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[Bug 7424] [XPath 2.0] XPath 1.0 compatibility mode with range expressions.

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Date: Wed, 26 Aug 2009 10:20:07 +0000
To: public-qt-comments@w3.org
Message-Id: <E1MgFbr-0002Dw-PF@wiggum.w3.org>

--- Comment #4 from Oliver Hallam <oliver@cbcl.co.uk>  2009-08-26 10:20:07 ---
This seems to be the only place (apart from function calls) in the XPath
specification that references the function conversion rules.

XSLT 2.0 uses the following as a definition for function conversion rules:

[Definition: Except where otherwise indicated, the actual value of an
expression is converted to the required type using the function conversion
rules. These are the rules defined in [XPath 2.0] for converting the supplied
argument of a function call to the required type of that argument, as defined
in the function signature. The relevant rules are those that apply when XPath
1.0 compatibility mode is set to false.]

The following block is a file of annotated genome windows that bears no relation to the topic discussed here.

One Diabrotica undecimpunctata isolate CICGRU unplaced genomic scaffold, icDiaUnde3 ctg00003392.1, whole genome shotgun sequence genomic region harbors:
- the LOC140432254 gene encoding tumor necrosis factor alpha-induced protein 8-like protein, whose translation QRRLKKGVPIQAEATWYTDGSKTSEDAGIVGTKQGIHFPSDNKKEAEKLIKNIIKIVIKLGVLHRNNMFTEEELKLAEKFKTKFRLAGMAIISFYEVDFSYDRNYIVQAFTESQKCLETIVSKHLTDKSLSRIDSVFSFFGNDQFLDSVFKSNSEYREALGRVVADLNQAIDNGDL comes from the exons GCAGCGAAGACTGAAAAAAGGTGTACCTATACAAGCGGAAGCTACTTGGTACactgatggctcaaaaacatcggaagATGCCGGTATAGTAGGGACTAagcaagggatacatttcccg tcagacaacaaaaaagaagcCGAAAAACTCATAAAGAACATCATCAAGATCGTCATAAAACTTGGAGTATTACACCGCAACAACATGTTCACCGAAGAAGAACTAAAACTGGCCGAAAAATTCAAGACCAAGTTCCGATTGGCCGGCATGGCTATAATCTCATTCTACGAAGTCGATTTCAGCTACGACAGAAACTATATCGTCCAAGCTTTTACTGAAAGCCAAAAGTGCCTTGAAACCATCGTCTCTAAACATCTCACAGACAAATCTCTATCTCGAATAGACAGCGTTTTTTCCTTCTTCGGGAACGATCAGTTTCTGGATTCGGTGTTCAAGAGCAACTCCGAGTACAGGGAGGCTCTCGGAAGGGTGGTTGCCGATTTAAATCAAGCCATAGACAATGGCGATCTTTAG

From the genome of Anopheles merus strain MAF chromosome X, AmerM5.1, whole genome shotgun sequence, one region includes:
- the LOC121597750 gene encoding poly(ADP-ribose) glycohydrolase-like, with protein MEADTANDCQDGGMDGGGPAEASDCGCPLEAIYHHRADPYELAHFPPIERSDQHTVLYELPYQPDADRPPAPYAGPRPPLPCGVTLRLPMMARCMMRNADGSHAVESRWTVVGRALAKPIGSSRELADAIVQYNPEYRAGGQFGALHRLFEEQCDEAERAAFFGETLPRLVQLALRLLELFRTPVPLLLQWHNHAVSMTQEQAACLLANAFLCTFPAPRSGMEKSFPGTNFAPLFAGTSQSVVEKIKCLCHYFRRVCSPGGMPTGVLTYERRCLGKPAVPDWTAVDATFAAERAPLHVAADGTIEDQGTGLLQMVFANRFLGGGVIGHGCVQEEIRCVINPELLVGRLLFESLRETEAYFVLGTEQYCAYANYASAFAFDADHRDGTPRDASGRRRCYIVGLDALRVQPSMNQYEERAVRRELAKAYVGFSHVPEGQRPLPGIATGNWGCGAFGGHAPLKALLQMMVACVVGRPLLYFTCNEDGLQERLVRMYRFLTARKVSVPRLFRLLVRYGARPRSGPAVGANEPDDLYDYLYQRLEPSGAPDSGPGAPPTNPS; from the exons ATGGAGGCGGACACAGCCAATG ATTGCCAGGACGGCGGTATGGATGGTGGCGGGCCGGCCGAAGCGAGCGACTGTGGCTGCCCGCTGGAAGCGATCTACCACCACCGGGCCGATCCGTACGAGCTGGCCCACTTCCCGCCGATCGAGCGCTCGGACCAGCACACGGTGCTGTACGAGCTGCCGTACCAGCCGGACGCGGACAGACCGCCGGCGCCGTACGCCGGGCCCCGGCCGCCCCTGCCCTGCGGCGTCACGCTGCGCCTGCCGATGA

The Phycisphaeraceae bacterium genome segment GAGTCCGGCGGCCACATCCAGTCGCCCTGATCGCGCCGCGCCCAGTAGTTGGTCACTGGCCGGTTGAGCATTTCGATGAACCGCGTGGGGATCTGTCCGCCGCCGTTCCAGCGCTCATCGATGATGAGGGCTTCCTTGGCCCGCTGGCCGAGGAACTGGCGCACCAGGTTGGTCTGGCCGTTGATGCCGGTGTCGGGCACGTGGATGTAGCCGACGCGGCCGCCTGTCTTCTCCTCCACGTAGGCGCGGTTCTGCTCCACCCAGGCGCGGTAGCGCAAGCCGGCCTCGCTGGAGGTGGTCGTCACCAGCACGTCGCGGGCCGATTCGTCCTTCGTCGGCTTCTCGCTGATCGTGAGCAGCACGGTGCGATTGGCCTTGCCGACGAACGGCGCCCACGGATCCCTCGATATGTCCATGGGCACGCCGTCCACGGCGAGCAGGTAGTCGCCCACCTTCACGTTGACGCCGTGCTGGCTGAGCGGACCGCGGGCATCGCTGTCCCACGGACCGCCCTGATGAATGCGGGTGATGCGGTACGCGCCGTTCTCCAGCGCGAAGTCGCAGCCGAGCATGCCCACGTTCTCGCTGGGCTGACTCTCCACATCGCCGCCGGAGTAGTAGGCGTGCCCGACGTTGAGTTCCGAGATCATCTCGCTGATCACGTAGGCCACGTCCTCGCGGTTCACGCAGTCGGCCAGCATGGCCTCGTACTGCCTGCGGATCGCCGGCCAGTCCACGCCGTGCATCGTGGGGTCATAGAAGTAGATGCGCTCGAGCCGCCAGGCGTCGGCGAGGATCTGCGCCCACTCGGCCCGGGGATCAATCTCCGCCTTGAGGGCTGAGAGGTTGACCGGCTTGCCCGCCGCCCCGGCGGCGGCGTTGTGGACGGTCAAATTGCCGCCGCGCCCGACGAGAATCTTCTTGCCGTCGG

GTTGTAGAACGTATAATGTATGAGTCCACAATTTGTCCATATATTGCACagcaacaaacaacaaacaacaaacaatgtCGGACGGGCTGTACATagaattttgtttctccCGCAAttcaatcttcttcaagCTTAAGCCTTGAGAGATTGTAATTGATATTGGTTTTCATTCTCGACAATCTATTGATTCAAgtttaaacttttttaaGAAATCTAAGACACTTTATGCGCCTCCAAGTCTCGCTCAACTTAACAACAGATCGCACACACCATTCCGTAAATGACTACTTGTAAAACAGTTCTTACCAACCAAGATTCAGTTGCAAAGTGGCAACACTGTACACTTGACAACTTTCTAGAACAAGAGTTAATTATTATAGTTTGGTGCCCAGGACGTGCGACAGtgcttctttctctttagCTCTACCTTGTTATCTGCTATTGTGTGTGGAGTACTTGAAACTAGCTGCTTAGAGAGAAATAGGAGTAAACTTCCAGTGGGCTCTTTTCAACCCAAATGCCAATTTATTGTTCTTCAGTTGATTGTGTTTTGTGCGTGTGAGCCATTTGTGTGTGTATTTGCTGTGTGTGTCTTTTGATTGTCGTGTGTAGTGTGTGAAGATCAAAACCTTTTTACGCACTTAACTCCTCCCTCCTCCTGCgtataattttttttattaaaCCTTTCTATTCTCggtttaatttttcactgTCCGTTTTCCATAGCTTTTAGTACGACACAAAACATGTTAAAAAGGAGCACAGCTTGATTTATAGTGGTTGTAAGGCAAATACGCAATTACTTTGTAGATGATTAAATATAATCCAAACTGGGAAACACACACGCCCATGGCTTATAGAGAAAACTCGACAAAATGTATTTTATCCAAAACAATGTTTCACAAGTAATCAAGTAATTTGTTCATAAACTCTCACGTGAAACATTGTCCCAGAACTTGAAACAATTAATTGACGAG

which I would be in favour of using in this case.

I would argue that the backwards compatibility mode should affect as little of
the language as possible, and so I personally would try to limit its effects to
normalization of function calls, arithmetic operators and general comparison
operators, and the explicit evaluation order of logical expressions.

Since the range expression is new to XPath 2.0 its behaviour does not need to
be affected by compatibility mode and I would argue that it is simpler (which
is surely a more important goal than ease of implementation) not to change it.

It really comes down to whether the range expression is just considered
syntactic sugar for a function call, or is a fundamentally a different
expression (as with all other operators which have different conversion rules).

Another case when the rules differ is for xs:untypedAtomic arguments which with
compatibility mode set to false is allowed, but with compatibility mode set to
true raises an error.

Since it does not affect valid XPath 1.0 expressions (which is after all the
only purpose of the compatibility mode) then I will concede that this
distinction is trivial at best, and I can live with the current wording. 
Indeed I have probably written far more than this problem deserves.

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Received on Wednesday, 26 August 2009 10:20:17 UTC

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